It’s that time of the year again!
2017 has been a year where I feel that I’ve shot less than in previous years but there have been some very special moments in the field for me. With Marianne switching to other artistic media full time, there have been less images to post but I hope you’ve still managed to enjoy at least some of them! This year, I’ve gone with the KISS principle (Keep It Simple Stupid). I’ve shot when I’ve felt like it, in a manner that brings me joy and presented the images that reflect a sense of happiness and wonder. In previous years, I feel that I’ve been overly concerned with other photographers’ perception of my motivation to shoot and the way images were processed. As a result, I started trying to shoot like other people, present images with a look similar to others. In hindsight, this was beneficial for my development as tried to teach myself to see things differently but in the end, I always come back to what I love : the grand, sweeping landscape bathed in vibrant light. I feel this is largely reflected in my favourites as even the longer focal length images attempt to convey the grand scene. If you have the time, see if you can pick the two images shot with the 70-200 and the two images shot at 24-70 focal length.
As the children grow up, they play more of a role in each shoot whether it’s part of the behind the scenes stories or whether the shoot is part of a grand plan for a whole day. With that in mind, here’s a countdown of my 12 most valuable experiences for the year.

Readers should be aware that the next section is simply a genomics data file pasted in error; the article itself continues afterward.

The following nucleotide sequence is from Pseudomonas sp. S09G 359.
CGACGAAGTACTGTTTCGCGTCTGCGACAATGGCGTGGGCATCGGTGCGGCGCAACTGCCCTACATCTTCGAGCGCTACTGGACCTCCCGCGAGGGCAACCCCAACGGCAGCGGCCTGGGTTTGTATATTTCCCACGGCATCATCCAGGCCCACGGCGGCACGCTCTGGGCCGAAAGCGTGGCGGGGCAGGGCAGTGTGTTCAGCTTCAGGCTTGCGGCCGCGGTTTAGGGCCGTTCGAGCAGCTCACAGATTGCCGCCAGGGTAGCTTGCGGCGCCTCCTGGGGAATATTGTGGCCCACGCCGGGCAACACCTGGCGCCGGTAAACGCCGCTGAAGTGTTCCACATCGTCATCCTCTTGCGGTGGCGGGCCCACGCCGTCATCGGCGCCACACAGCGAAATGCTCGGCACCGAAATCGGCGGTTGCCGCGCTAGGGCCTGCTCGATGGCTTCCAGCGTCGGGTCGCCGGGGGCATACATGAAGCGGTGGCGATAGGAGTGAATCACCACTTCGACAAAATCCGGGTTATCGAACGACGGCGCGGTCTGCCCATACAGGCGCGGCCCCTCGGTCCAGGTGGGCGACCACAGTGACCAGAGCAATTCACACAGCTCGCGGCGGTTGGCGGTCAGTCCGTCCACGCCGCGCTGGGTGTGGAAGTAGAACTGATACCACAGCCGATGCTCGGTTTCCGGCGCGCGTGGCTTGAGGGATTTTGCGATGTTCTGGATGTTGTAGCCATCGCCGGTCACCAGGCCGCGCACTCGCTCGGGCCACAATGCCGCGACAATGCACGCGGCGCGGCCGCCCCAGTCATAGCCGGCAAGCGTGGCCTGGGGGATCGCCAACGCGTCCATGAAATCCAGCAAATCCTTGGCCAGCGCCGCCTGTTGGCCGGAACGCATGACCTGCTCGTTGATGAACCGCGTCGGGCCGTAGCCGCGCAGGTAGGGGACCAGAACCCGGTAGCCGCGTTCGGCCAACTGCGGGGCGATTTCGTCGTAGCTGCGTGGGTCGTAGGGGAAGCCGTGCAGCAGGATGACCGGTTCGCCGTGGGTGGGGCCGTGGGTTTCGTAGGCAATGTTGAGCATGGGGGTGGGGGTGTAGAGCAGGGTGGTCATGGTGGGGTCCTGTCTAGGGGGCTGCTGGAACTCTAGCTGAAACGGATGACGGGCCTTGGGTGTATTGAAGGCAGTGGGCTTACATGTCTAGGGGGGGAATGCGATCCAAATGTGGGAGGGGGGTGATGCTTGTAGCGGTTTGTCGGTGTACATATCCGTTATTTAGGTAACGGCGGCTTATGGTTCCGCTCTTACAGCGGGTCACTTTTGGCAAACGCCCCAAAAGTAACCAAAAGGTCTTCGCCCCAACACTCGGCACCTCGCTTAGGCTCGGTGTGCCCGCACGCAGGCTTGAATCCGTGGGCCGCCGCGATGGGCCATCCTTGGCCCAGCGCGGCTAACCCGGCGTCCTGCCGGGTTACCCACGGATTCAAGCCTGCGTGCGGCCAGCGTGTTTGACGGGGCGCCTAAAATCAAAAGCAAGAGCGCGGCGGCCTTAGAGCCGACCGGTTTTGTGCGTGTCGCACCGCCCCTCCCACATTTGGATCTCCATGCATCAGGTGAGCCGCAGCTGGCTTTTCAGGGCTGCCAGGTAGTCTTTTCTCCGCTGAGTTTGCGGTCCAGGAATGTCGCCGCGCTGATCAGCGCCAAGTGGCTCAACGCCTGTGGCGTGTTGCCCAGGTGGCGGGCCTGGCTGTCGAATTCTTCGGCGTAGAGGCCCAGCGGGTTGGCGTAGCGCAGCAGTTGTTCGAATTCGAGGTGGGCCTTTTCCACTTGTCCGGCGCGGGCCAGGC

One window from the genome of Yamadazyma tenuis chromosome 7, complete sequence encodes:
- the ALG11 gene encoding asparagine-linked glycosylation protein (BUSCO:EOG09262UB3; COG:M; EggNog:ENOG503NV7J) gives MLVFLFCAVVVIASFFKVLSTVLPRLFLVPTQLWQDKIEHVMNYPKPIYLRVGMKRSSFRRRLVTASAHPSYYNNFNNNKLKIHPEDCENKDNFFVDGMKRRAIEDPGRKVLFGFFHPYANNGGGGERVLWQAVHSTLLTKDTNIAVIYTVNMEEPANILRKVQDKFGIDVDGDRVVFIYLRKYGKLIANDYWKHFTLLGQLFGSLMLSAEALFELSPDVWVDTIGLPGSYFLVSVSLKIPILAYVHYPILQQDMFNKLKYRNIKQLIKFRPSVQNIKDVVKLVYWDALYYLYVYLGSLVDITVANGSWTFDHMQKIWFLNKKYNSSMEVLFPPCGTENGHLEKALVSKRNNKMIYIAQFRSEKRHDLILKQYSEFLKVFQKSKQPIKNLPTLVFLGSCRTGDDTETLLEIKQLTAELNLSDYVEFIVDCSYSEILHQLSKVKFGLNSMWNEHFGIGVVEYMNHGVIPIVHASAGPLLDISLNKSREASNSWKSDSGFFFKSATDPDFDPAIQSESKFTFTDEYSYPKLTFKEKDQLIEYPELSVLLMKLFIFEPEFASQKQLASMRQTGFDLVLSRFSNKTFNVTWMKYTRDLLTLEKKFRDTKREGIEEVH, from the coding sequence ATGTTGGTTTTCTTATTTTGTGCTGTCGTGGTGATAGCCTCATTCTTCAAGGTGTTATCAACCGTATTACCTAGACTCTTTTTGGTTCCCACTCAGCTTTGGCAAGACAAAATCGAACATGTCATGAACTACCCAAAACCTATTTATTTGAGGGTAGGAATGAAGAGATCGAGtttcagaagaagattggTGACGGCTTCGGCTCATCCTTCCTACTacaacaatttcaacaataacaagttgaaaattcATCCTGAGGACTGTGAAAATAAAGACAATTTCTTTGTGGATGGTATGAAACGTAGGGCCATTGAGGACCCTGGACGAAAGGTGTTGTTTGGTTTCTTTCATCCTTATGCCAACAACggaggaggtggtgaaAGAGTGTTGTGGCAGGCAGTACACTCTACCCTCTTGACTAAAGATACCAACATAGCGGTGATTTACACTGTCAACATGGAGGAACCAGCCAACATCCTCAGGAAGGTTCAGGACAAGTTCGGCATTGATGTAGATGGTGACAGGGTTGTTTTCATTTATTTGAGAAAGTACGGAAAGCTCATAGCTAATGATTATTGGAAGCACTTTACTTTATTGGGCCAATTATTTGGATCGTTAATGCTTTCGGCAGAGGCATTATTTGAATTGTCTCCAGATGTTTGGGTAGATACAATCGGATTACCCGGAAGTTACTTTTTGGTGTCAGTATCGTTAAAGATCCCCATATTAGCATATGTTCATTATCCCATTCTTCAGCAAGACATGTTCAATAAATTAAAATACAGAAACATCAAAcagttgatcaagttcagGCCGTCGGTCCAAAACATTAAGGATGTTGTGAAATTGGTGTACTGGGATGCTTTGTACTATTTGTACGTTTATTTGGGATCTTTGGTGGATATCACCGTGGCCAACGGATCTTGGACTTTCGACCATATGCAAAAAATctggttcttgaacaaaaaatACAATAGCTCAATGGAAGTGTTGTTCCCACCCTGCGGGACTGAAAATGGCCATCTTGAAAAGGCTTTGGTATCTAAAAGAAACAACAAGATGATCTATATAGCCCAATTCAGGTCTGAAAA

12. Starting off with my favourite backpacking trip of all time! In January, I joined Luke Tscharke, Francois Fourie and Tim Wrate on a 5 day trek along the Western Arthurs to Lake Oberon. This image was taken after the first night of hiking . We had woken up to misty whiteout conditions which quickly cleared to a glorious morning. There are naturally a few more scenes from this trip in my countdown!
11. Noosa Heads National Park. In June of this year, we visited the Sunshine Coast as part of a family holiday. We had all walked out to enjoy the evening on this stretch of coast when sudden showers had everyone scampering for cover. I stayed out in the rain with Brisbane photographer Steven Waller and witnessed some amazing light on sunset. This was a poignant moment for immediately after the joy of witnessing this, I slipped and in fell the A7r2 into the water …..
10. Lake Bonney has always been a great go-to location for me. Because it’s a fair distance from Adelaide, I tend to go when the girls have a sleepover at the grandparents! So it was that on this morning, I was testing the Laowa 12mm F2.8 lens and was greeted with fantastic astro conditions after midnight followed by an amazing dawn! As with many of the shots this year, the photographs were taken in the context of mixing photography and family commitments. I drove straight from Lake Bonney to Port Gawler where we had a very successful crabbing session to fill our bellies for the next couple of evenings!